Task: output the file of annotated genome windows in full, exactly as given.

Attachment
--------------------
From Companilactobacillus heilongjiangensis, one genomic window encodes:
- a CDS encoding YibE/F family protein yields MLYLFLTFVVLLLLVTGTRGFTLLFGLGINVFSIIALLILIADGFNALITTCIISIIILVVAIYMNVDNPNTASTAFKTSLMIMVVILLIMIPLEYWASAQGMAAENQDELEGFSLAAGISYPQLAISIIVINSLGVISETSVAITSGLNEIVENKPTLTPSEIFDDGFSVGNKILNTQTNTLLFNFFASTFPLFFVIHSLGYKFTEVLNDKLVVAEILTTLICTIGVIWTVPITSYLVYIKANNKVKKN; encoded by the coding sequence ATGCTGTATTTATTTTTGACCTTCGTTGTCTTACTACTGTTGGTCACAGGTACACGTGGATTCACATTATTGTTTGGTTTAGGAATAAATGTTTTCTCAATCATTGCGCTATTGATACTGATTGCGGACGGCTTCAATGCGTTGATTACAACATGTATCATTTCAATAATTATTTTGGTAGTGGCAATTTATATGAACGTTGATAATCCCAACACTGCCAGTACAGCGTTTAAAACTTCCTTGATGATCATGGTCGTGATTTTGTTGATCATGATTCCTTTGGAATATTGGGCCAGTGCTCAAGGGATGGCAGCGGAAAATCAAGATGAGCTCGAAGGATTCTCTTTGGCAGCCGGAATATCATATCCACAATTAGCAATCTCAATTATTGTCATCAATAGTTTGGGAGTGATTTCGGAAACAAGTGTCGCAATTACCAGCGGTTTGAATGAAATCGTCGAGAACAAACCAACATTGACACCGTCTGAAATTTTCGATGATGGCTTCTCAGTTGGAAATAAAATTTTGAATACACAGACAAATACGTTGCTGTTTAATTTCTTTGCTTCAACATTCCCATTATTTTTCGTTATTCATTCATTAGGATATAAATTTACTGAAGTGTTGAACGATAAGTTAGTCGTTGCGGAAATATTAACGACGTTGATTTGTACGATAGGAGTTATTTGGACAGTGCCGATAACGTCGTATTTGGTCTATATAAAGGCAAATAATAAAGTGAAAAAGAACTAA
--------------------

From Companilactobacillus heilongjiangensis, one genomic window encodes:
- a CDS encoding YibE/F family protein yields MLYLFLTFVVLLLLVTGTRGFTLLFGLGINVFSIIALLILIADGFNALITTCIISIIILVVAIYMNVDNPNTASTAFKTSLMIMVVILLIMIPLEYWASAQGMAAENQDELEGFSLAAGISYPQLAISIIVINSLGVISETSVAITSGLNEIVENKPTLTPSEIFDDGFSVGNKILNTQTNTLLFNFFASTFPLFFVIHSLGYKFTEVLNDKLVVAEILTTLICTIGVIWTVPITSYLVYIKANNKVKKN; encoded by the coding sequence ATGCTGTATTTATTTTTGACCTTCGTTGTCTTACTACTGTTGGTCACAGGTACACGTGGATTCACATTATTGTTTGGTTTAGGAATAAATGTTTTCTCAATCATTGCGCTATTGATACTGATTGCGGACGGCTTCAATGCGTTGATTACAACATGTATCATTTCAATAATTATTTTGGTAGTGGCAATTTATATGAACGTTGATAATCCCAACACTGCCAGTACAGCGTTTAAAACTTCCTTGATGATCATGGTCGTGATTTTGTTGATCATGATTCCTTTGGAATATTGGGCCAGTGCTCAAGGGATGGCAGCGGAAAATCAAGATGAGCTCGAAGGATTCTCTTTGGCAGCCGGAATATCATATCCACAATTAGCAATCTCAATTATTGTCATCAATAGTTTGGGAGTGATTTCGGAAACAAGTGTCGCAATTACCAGCGGTTTGAATGAAATCGTCGAGAACAAACCAACATTGACACCGTCTGAAATTTTCGATGATGGCTTCTCAGTTGGAAATAAAATTTTGAATACACAGACAAATACGTTGCTGTTTAATTTCTTTGCTTCAACATTCCCATTATTTTTCGTTATTCATTCATTAGGATATAAATTTACTGAAGTGTTGAACGATAAGTTAGTCGTTGCGGAAATATTAACGACGTTGATTTGTACGATAGGAGTTATTTGGACAGTGCCGATAACGTCGTATTTGGTCTATATAAAGGCAAATAATAAAGTGAAAAAGAACTAA